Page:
So when I turned fourteen we took a drive to Wisconsin, just for fun. And when we went to visit relatives in Pittsburgh that same summer, I innocently convinced my Dad to make a detour through the tip of West Virginia on the way home. Four years later I spent Thanksgiving with a frat brother at his home in Gettysburg, and one afternoon took a ten-mile walk to Harney just over the Maryland state line, only to have to call his Dad for a ride back when it got dark. Some years after that I was in a car headed to Florida for spring break, when I talked my friends eight miles off of Interstate 24 and into Alabama so that we could say that we'd been there. And a year later, in a carload of art history students on a field trip from New York to Washington, I faked the need to get out at the one and only rest stop on the Delaware Turnpike so that my feet could touch ground. On that same trip I went jogging down the Mall and over the Arlington Memorial Bridge, only to find out later that I hadn't made it all the way to Virginia because I hadn't crossed the second bridge.

These were the grand detours, the excuses for filling in more of the map. But there were other things going on inside of me at the same time, things that I could not point to as easily as a roadmap. Somewhere along the line an artist had walked in, an artist in the sense of painting and drawing. He walked in like a friend of your kids who walks into the living room, unnoticed because the TV is on and you are in the kitchen. And when you do notice his feet on the coffeetable and his little piles of trash by the curtains you ignore him, until, of course, he starts checking under the beds and telling you what TV program to watch, and how exactly to broil the chicken.

So it was with me: nothing outrageous at first, even a reluctance in kindergarten to draw a picture of Our New President Kennedy (I amazed everyone instead with my knowledge of the alphabet; one classmate thought it was my name). But there were glitter-and-toothpick ornaments for Christmas in the second grade, potato-prints in the fifth, and, on Thanksgiving mornings sprawled on my grandmother's floor, waiting for dinner and watching the Macy's parade from New York, drawings on sheets of typing paper taped together, rows of roadside stands with shelves of rubber-stamped turkeys and pumpkins. Nothing to notice at first, really. But then one day a rather detailed pencil portrait of the state capitol in Springfield appeared, and, freshman year in high school, a first watercolor: a snowed-on tree and a barn done from the page of a calendar. Well, that calendar eventually yielded as many paintings as there were days, it seemed, and I began to look: Trees. Gloves. Sunsets. The exact color of shadows on snow. Bricks. Fences. Autumn leaves. Painting meant looking, and looking, to me, meant travel.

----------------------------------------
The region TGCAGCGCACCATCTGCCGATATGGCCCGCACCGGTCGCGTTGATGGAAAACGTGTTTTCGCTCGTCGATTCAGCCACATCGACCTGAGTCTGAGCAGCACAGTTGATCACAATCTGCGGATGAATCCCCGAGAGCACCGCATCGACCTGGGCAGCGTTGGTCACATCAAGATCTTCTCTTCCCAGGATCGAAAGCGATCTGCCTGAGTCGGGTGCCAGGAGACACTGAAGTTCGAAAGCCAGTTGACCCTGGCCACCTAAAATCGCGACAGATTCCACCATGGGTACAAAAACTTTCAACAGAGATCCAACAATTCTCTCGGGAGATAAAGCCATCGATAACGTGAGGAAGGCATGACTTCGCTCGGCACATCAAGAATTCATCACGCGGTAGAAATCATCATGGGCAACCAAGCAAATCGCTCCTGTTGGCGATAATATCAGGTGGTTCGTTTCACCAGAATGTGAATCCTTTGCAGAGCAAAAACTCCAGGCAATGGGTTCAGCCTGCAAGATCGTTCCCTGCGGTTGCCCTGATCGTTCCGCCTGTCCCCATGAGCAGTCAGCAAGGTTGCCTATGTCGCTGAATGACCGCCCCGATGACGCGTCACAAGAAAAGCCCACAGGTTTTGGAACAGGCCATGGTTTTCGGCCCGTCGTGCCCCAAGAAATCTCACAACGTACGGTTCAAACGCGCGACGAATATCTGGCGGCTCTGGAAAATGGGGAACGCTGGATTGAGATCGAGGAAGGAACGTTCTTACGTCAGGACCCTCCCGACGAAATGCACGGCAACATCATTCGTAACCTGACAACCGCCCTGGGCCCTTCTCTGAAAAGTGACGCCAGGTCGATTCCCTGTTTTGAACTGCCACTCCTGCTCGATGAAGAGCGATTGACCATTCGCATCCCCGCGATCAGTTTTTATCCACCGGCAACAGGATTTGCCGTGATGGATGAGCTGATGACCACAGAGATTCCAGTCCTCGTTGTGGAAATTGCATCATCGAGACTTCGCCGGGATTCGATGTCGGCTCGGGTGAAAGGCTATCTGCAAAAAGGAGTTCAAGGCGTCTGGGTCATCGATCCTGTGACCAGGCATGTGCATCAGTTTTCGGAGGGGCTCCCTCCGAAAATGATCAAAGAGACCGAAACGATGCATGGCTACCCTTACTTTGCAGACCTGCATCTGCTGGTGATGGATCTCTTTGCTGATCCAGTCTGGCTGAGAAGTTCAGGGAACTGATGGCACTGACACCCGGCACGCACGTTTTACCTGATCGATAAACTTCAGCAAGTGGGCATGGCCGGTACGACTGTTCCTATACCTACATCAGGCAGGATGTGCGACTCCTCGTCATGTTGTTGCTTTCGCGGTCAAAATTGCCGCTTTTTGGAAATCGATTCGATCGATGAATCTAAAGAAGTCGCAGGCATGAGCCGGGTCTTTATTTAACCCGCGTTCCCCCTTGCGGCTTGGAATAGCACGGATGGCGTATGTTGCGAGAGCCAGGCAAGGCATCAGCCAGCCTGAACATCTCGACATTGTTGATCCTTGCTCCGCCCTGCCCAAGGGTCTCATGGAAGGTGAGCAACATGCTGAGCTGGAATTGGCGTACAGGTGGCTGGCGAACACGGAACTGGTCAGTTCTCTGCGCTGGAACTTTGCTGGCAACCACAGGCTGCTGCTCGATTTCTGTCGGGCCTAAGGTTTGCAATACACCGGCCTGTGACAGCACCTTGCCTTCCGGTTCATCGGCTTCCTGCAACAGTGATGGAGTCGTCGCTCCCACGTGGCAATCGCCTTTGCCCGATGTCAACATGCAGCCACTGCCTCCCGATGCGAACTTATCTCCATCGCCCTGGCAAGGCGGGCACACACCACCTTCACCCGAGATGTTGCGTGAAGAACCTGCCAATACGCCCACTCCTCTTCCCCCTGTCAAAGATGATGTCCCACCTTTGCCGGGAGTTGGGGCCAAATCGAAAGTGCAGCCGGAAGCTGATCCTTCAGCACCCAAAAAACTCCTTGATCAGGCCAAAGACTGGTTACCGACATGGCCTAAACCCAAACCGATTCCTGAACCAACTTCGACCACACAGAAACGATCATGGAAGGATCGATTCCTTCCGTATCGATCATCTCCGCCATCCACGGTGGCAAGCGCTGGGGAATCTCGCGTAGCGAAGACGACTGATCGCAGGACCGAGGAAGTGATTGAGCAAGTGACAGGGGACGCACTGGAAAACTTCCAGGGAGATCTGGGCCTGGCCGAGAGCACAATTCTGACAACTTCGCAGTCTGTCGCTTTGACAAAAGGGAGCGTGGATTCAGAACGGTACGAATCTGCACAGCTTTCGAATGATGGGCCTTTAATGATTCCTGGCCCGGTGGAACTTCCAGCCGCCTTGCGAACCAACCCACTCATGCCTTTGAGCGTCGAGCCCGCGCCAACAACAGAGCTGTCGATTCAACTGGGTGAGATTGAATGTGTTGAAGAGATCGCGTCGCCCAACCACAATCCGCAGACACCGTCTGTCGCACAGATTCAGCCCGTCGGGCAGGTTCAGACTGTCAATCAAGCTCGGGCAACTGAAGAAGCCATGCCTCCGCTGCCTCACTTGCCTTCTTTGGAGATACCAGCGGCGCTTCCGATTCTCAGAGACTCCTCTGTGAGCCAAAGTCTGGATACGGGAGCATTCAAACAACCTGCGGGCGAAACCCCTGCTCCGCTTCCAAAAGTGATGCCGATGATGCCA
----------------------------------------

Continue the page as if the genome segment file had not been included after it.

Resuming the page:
I picked up my road atlas and the pages came alive. Red lines and blue lines and county lines, rivers and elevations and the typeface telling population. Everywhere my eyes went I imagined what the landscape did. And Wetumka and Ogallala and Menominee were no longer towns; they became faces, and breathed. Interstate 80 became and artery, U.S. 51 a vein. Florida and Maine became the palms of outstretched hands. Kansas was a skin. The Rockies became the heart.